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Inside Tokyo's Hidden Restautants


It takes an expert to find some of Tokyo’s finest restaurants, which is why we asked photographer Shinsuke Matsukawa to take us on a visual tour of covert izakayas and tempura speakeasies.

Published on Jan 29, 2019

It’s an understatement to say that some of Tokyo’s most distinguished dining and drinking dens are not so easy to find. In a city where local intel trumps all, photographer Shinsuke Matsukawa peeks into the unmarked doorways of a few hidden eateries worth seeking out.

Sushi Yoshii

Inspired by the transient Edo-era yatai food carts, this refined sushi bar changes its address once a year; it is now in an unmarked space in Aoyama. The haunting entrance is recognizable only by a dark, black-walled corridor punctuated by a small water fountain similar to those found at Japanese shrines. The six-seater bar also feels like a private art gallery, currently featuring artworks by Tokyo photographer Hiroshi Sugimoto. sushiyoshii.com; +81 3 6459 1343; 3-2-8 Kita-Aoyama, Minato; tasting menu from ¥16,000.


The shadowy entrance to Sushi Yoshi.


Tuna nigiri.


Japanese artworks adorn the walls at the six-seater bar.

Tempura Miyashiro
This tempura “speakeasy” hides within a 100-year-old building in the hip district of Nakameguro, with just a red postbox hailing the entrance. Making use of traditional Japanese woods, the small space fits just eight perches around the grill and fryer. It’s here that chef Naoaki Miyashiro takes center stage, deftly frying a 19-course omakase tempura menu before guests’ eyes. Dishes change with the season, but can include crispy conger eel, Wagyu fillet and a tempura snapper hot pot, and each dish can be matched with complementary sake or shochu. At lunch, a tiger prawn kakiage-don rice bowl is served. miyashiro.tokyo; GF, 2-18-11 Kami-Meguro; omakase dinner menu ¥18,000.


The eightseat bar at Tempura Miyashiro.


Chef Naoaki Miyashiro, who has more than 30 years of experience as a chef.


Ebinori maki, a prawn tempura handroll.

Onikai
Literally meaning “second floor,” Onikai is located just above Tempura Miyashiro, in the same building. Opened in August of last year, this cozy 15-seat restaurant serves oden, a traditional seafood hot pot, plus seasonal seafood like abalone sashimi and a kawaii fish-shaped prawn tempura sandwich. Book ahead to reserve the intimate two person table on the terrace. +81 3 3714 9888; 2F, 2-18-11 Kami-Meguro; dishes from ¥680.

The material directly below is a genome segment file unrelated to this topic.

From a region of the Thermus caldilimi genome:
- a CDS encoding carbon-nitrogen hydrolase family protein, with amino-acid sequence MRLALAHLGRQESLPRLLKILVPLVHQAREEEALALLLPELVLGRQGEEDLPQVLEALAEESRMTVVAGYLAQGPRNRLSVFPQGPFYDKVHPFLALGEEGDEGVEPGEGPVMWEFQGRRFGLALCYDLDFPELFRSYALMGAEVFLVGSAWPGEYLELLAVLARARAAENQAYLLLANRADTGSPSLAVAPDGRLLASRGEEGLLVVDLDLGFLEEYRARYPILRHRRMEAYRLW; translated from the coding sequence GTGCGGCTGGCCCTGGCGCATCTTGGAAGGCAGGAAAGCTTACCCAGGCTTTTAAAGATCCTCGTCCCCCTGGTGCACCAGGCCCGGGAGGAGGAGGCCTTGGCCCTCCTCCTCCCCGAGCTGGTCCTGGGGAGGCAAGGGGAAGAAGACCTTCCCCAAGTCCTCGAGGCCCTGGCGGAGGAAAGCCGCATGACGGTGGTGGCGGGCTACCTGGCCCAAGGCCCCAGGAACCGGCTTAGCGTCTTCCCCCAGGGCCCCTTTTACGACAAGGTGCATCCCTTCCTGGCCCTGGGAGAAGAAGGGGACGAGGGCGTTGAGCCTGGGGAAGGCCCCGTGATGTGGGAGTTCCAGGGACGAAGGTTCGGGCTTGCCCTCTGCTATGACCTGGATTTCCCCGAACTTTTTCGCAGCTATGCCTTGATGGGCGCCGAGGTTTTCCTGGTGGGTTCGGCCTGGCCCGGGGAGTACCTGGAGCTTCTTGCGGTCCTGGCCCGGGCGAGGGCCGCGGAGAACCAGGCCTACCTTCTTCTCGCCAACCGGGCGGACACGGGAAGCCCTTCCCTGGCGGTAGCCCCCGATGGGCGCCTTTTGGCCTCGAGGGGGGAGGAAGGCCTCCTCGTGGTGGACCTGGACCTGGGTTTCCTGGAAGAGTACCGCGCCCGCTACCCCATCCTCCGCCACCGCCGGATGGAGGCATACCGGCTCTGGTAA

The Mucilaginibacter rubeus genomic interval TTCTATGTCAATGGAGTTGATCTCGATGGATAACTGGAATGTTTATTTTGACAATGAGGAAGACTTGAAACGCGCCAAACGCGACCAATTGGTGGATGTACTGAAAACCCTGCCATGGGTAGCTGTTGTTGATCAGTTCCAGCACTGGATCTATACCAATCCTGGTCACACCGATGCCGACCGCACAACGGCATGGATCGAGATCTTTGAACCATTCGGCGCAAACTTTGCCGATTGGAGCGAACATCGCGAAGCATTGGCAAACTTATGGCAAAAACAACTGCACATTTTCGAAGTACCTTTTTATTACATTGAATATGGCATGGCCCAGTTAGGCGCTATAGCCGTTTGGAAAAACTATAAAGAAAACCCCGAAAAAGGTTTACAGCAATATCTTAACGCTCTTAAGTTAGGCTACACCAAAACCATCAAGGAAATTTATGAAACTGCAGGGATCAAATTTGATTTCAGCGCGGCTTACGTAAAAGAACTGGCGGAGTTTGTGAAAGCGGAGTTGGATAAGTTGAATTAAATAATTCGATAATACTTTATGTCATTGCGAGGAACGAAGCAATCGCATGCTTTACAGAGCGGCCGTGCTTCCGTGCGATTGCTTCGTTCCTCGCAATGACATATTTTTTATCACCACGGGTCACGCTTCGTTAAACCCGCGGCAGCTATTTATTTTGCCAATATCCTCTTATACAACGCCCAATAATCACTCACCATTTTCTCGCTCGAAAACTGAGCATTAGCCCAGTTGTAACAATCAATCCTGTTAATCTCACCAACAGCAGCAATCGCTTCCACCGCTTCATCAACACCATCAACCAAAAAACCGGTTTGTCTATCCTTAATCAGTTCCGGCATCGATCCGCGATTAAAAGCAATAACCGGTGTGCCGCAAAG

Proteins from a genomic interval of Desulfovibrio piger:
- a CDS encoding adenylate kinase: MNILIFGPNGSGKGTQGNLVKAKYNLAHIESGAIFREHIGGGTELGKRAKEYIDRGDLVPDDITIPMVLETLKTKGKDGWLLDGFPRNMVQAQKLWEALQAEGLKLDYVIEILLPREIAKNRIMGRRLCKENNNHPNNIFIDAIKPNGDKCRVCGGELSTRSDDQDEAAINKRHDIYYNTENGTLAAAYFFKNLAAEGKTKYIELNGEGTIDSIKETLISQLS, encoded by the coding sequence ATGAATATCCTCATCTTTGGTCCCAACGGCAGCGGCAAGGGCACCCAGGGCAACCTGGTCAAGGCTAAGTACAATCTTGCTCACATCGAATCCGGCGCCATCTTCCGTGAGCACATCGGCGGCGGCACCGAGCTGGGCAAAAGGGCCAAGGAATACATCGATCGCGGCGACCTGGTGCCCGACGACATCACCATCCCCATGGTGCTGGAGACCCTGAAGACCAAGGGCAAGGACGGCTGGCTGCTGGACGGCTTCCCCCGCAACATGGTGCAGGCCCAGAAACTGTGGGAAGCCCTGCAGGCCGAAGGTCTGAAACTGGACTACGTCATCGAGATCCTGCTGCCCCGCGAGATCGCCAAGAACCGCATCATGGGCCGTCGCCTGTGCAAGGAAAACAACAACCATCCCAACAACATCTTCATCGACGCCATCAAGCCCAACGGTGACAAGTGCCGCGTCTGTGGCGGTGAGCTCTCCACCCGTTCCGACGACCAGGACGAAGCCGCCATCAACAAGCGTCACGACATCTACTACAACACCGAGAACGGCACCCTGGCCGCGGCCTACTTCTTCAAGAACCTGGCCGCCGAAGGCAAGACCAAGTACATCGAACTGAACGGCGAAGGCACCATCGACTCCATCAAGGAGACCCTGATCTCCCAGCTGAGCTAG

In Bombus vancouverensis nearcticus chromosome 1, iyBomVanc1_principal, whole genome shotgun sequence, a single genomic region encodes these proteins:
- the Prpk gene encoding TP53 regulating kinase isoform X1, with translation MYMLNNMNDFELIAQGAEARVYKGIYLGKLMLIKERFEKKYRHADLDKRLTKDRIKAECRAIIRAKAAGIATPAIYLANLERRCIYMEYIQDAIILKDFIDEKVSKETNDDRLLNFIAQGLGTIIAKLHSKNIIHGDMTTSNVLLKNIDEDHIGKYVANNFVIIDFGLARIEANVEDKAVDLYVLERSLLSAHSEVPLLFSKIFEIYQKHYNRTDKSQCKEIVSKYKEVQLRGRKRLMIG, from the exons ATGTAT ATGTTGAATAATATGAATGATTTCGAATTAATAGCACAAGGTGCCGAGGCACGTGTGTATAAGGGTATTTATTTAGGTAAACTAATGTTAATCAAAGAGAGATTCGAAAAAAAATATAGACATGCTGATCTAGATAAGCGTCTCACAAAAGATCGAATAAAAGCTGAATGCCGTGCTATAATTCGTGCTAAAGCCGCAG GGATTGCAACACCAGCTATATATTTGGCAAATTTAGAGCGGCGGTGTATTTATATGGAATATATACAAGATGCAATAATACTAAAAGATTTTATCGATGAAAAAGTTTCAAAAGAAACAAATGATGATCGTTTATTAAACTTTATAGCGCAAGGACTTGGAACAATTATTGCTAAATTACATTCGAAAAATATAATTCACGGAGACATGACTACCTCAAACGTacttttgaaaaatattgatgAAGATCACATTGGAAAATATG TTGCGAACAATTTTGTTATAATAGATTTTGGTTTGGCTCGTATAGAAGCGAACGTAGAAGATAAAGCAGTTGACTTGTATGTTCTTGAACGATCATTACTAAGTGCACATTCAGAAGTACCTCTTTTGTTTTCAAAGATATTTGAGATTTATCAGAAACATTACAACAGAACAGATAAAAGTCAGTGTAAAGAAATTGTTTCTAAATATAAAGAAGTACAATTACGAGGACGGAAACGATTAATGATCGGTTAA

Sake and oden at Onikai.


The oden at Onikai is made from various types of house-made fishcakes.


A red postbox marks the entrance to the building.

Umebachee
Just a short stumble from Shibuya station, this riverside izakaya has more than 50 kinds of sake on offer. Drinking snacks include karaage (fried chicken), hot pot and a lauded kelpmarinated chicken sashimi. Plates and drinking vessels are served in traditional Japanese pottery, including the earthy Karatsu ceramics from Saga prefecture. With no phone (the owner is averse to the sound of the ringtone, apparently), reservations are by e-mail only. 3-22-11 Shibuya; dishes from ¥600; drinks from ¥600; for reservations, e-mail umebachee@gmail.com.


Chicken hot pot is served on winter evenings at Umebachee.


Traditional pottery from across Japan makes its way to the bar.


This tiny izakaya is located just beside Shibuya River.

Bar Cacoi
A small square light signals the door to a steep staircase, which leads to this subterranean drinking hole: a candlelit, eight-seat bar designed to reflect a traditional Japanese teahouse. This inspiration is also infused in the hand-crafted drinks: Kyoto matcha adds delicate flavor and bright color to a G&T. During winter, the smoking irori (sunken stove) on the bar warms a traditional Nanbu Tekki ironware teapot for hot cocktails like the Dashi Martini. ig.com/barcacoi; Ginza NK Bldg. B1F, 3-14-8 Ginza; cocktails from ¥1,200; cover charge ¥1,000; individual parties limited to a maximum of three people; no reservations.
— Eloise Basuki


The ambient bar boasts more than 20 bottles of Japanese whisky, and a traditional irori for hot cocktails.


A matcha gin and tonic.

 

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